People work toward basic needs, such as food, first. After food, shelter, finances are taken care of, then social bonding will become important. Social bonding is secondary to the immediate physical needs.
-- Harvey Newstrom <mailto://firstname.lastname@example.org> <http://newstaffinc.com> Author, Consultant, Engineer, Legal Hacker, Researcher, Scientist. ----- Original Message ----- From: Cynthia <email@example.com> To: <firstname.lastname@example.org> Sent: Tuesday, November 09, 1999 10:15 am Subject: Re: Will there be time to Relax?
> > > I do not get this at all -- it seems that bonds of social trust would
> > > been more valuable in times of scarcity. I'd appreciate a brief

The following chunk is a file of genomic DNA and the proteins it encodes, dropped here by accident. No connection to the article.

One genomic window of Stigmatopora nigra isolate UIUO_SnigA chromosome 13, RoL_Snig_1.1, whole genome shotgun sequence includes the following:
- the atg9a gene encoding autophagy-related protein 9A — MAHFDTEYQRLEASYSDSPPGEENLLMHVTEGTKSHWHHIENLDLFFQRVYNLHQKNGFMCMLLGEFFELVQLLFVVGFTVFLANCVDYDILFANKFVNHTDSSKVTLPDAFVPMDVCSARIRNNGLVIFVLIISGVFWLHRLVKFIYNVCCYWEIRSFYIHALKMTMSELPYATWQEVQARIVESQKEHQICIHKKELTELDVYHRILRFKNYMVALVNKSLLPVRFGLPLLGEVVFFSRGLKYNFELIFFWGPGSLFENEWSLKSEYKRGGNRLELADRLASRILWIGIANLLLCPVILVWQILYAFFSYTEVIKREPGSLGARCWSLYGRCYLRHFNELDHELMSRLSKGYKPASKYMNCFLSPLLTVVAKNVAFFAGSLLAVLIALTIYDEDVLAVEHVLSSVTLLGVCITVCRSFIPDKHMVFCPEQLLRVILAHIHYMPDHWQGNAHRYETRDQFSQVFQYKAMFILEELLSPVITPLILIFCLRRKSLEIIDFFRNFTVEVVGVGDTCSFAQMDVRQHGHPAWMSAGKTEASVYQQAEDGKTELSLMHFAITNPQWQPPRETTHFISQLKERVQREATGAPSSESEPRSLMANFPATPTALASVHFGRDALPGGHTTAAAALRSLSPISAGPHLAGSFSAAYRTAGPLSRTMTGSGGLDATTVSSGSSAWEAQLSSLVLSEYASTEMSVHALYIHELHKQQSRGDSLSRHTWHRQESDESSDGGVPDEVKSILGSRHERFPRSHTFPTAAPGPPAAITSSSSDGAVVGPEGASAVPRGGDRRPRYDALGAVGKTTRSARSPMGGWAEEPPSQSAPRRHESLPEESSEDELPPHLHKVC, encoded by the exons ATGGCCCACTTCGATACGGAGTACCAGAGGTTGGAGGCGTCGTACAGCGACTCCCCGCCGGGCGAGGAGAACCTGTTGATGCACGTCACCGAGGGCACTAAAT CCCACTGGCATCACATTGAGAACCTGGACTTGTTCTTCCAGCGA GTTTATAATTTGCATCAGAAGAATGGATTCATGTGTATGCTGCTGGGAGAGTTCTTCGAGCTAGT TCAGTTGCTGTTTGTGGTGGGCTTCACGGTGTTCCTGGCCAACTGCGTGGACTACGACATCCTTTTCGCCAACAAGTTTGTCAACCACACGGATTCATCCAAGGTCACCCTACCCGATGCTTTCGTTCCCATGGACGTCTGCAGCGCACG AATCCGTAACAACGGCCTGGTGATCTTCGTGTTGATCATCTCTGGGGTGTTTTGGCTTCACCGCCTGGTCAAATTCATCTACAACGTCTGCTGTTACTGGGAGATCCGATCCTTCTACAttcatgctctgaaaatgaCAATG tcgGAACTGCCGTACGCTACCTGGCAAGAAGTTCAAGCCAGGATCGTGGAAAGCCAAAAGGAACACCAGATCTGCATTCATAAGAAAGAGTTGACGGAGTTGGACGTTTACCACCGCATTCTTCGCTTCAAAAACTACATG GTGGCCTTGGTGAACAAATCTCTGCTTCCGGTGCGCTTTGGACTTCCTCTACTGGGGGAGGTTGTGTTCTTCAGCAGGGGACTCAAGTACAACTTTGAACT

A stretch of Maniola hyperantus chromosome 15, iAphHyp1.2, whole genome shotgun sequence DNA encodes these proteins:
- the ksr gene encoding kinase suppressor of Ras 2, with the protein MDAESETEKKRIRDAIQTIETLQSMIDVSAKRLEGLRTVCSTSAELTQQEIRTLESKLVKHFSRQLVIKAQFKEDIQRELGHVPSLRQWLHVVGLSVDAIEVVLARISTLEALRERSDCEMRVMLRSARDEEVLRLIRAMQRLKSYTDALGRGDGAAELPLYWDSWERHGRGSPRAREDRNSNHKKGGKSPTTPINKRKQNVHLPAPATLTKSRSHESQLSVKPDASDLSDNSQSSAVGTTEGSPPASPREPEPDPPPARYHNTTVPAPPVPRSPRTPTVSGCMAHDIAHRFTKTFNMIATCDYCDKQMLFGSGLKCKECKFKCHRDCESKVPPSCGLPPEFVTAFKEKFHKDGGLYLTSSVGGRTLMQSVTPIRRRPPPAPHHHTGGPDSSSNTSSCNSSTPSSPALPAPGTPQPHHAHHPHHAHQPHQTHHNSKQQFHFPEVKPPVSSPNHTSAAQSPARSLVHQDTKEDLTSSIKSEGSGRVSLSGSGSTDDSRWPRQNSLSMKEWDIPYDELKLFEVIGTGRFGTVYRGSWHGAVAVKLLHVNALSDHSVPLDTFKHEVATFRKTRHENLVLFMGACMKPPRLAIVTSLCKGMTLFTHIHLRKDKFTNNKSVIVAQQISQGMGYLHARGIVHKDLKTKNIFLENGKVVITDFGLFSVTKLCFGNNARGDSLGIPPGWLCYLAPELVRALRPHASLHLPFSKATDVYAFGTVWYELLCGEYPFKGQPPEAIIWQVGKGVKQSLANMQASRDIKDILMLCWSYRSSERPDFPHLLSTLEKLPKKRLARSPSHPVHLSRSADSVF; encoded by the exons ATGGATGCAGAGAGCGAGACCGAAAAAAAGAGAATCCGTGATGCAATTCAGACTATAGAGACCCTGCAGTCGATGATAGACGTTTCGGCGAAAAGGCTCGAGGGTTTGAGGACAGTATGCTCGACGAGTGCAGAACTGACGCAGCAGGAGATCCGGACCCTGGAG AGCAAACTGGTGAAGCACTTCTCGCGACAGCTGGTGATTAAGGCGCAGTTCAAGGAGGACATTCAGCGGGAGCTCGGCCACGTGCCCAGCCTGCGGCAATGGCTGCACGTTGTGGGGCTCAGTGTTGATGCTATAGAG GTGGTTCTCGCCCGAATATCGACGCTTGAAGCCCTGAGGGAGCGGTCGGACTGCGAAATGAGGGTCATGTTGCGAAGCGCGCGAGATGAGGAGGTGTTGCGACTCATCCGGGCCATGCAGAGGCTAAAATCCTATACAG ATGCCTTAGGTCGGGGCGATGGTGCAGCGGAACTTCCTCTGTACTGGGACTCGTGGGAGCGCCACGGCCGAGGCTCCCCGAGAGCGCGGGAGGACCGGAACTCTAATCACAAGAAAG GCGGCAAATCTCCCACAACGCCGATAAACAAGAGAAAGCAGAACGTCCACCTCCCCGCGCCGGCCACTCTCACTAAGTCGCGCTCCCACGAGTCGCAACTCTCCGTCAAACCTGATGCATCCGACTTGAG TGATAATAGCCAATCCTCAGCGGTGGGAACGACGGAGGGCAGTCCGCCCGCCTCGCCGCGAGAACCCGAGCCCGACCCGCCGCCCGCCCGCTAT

> > > of this idea.
> > I don't have much more. We do know that in situations of extreme
> poverty,such as
> > during famine, people show the *least* social bonding. And as we have
> > gotten richer, we have spent more time on activities whose primary
> > I think is social bonding: leisure, education, and health care. So I
> I think in time of plenty, social bonds widen. People in extreme poverty
> tend to only care about their immediate family.